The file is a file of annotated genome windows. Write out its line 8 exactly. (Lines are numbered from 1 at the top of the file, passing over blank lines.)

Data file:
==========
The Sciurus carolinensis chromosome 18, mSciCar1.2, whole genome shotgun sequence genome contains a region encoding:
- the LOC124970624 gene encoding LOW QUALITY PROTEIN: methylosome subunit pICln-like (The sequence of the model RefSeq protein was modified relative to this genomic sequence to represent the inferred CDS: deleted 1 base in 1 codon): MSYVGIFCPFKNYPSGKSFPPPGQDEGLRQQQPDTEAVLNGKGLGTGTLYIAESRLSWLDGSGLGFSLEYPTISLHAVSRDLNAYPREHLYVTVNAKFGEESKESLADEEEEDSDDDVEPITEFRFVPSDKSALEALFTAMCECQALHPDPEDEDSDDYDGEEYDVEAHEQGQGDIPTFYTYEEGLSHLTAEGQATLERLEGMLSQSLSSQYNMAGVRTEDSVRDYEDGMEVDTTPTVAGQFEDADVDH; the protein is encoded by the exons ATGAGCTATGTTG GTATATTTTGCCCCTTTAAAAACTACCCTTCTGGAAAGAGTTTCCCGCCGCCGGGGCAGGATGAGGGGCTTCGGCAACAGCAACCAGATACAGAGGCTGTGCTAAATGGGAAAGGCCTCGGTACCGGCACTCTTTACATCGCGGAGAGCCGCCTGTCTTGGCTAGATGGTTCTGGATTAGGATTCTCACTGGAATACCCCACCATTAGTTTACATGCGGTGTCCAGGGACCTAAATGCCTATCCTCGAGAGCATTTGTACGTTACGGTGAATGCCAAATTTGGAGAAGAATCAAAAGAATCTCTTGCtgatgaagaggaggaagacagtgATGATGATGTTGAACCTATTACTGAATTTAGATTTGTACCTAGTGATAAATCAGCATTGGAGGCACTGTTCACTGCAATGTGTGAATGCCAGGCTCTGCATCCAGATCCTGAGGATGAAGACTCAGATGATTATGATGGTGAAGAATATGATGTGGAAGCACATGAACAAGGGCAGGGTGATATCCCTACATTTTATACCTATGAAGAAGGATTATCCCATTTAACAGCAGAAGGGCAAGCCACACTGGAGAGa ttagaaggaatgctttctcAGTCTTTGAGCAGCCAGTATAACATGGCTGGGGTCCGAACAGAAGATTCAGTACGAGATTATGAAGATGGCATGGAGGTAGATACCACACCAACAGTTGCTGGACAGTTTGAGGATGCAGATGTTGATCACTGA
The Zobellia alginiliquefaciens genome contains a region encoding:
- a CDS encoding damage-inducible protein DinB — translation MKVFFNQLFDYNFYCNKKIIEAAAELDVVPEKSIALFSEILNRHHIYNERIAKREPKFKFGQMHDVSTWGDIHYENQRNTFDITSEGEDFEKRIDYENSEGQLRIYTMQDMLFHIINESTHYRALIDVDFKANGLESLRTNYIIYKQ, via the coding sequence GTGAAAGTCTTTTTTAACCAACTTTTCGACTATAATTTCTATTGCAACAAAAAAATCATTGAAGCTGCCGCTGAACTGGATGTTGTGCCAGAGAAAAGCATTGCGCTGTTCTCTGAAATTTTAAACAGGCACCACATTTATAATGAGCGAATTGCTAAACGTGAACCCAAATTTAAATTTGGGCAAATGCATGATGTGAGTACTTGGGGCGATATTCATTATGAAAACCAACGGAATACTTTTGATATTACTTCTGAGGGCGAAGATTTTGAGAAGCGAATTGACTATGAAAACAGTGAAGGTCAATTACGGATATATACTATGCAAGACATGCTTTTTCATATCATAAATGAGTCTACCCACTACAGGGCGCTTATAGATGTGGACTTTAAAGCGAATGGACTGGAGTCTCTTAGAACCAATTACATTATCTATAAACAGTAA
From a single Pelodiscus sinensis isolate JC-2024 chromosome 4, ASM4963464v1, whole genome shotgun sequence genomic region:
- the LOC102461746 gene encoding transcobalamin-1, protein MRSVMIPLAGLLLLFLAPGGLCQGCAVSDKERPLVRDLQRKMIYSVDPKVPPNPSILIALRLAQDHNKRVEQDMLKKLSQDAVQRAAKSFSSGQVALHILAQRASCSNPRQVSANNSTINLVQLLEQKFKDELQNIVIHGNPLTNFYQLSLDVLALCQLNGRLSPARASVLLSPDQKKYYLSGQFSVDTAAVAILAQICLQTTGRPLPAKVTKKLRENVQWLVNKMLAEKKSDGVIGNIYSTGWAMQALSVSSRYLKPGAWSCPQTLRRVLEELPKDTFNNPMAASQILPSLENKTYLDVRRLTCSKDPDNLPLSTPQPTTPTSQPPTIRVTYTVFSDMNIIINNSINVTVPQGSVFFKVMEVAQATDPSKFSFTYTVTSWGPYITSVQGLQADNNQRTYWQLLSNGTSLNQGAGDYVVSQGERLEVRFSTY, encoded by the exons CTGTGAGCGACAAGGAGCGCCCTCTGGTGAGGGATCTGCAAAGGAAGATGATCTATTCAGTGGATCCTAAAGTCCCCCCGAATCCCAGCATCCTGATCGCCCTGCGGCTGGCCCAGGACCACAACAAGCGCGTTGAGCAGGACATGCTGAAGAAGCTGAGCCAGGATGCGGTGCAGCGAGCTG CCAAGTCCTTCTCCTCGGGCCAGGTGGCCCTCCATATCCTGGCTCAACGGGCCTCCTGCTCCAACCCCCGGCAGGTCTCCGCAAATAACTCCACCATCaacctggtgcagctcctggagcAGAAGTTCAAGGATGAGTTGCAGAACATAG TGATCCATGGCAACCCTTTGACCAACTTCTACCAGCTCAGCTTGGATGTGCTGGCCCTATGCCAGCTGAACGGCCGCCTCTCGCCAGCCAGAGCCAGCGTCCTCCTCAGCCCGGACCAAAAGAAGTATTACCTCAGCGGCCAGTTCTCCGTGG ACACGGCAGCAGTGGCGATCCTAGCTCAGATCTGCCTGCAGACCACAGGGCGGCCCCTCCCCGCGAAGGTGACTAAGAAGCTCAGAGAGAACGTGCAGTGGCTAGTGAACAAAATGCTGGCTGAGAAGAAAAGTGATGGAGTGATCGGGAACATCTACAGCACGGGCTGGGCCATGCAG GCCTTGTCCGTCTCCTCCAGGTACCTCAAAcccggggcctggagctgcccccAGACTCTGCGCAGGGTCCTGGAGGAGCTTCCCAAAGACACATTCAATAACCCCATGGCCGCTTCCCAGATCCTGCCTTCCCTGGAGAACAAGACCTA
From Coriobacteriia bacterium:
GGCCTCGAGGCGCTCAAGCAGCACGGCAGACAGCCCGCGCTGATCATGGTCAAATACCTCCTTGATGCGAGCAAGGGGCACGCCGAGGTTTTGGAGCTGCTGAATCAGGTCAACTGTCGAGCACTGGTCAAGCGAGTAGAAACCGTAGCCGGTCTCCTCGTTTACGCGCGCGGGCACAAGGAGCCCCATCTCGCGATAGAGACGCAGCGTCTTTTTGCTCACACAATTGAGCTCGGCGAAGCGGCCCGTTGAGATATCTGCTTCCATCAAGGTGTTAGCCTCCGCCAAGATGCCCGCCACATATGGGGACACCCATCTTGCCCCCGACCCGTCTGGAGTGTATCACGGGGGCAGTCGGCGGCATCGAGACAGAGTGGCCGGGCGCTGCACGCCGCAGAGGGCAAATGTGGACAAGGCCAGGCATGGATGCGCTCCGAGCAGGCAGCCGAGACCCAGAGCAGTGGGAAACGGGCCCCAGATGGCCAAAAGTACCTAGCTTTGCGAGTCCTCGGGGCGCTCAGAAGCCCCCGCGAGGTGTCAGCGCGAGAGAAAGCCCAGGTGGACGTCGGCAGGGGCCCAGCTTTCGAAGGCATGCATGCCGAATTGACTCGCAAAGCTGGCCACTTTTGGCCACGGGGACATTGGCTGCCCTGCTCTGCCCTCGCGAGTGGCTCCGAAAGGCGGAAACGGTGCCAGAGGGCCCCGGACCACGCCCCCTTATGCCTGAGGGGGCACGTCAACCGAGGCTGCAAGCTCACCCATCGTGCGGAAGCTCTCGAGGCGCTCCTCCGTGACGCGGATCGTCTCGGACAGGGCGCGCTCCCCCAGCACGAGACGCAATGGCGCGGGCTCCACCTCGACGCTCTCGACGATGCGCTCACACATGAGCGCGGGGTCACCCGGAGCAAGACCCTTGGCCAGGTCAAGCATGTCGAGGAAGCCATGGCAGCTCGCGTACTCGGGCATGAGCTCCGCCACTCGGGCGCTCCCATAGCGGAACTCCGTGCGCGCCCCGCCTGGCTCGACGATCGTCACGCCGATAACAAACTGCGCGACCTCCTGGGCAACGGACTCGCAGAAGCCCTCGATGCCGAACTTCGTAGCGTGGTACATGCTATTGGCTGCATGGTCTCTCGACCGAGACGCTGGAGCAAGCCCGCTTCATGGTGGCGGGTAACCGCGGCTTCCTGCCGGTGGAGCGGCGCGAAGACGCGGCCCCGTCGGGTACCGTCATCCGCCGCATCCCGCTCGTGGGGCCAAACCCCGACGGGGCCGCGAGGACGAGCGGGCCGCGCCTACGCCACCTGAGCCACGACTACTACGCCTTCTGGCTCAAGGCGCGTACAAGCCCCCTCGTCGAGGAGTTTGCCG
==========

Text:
GGCCTCGAGGCGCTCAAGCAGCACGGCAGACAGCCCGCGCTGATCATGGTCAAATACCTCCTTGATGCGAGCAAGGGGCACGCCGAGGTTTTGGAGCTGCTGAATCAGGTCAACTGTCGAGCACTGGTCAAGCGAGTAGAAACCGTAGCCGGTCTCCTCGTTTACGCGCGCGGGCACAAGGAGCCCCATCTCGCGATAGAGACGCAGCGTCTTTTTGCTCACACAATTGAGCTCGGCGAAGCGGCCCGTTGAGATATCTGCTTCCATCAAGGTGTTAGCCTCCGCCAAGATGCCCGCCACATATGGGGACACCCATCTTGCCCCCGACCCGTCTGGAGTGTATCACGGGGGCAGTCGGCGGCATCGAGACAGAGTGGCCGGGCGCTGCACGCCGCAGAGGGCAAATGTGGACAAGGCCAGGCATGGATGCGCTCCGAGCAGGCAGCCGAGACCCAGAGCAGTGGGAAACGGGCCCCAGATGGCCAAAAGTACCTAGCTTTGCGAGTCCTCGGGGCGCTCAGAAGCCCCCGCGAGGTGTCAGCGCGAGAGAAAGCCCAGGTGGACGTCGGCAGGGGCCCAGCTTTCGAAGGCATGCATGCCGAATTGACTCGCAAAGCTGGCCACTTTTGGCCACGGGGACATTGGCTGCCCTGCTCTGCCCTCGCGAGTGGCTCCGAAAGGCGGAAACGGTGCCAGAGGGCCCCGGACCACGCCCCCTTATGCCTGAGGGGGCACGTCAACCGAGGCTGCAAGCTCACCCATCGTGCGGAAGCTCTCGAGGCGCTCCTCCGTGACGCGGATCGTCTCGGACAGGGCGCGCTCCCCCAGCACGAGACGCAATGGCGCGGGCTCCACCTCGACGCTCTCGACGATGCGCTCACACATGAGCGCGGGGTCACCCGGAGCAAGACCCTTGGCCAGGTCAAGCATGTCGAGGAAGCCATGGCAGCTCGCGTACTCGGGCATGAGCTCCGCCACTCGGGCGCTCCCATAGCGGAACTCCGTGCGCGCCCCGCCTGGCTCGACGATCGTCACGCCGATAACAAACTGCGCGACCTCCTGGGCAACGGACTCGCAGAAGCCCTCGATGCCGAACTTCGTAGCGTGGTACATGCTATTGGCTGCATGGTCTCTCGACCGAGACGCTGGAGCAAGCCCGCTTCATGGTGGCGGGTAACCGCGGCTTCCTGCCGGTGGAGCGGCGCGAAGACGCGGCCCCGTCGGGTACCGTCATCCGCCGCATCCCGCTCGTGGGGCCAAACCCCGACGGGGCCGCGAGGACGAGCGGGCCGCGCCTACGCCACCTGAGCCACGACTACTACGCCTTCTGGCTCAAGGCGCGTACAAGCCCCCTCGTCGAGGAGTTTGCCG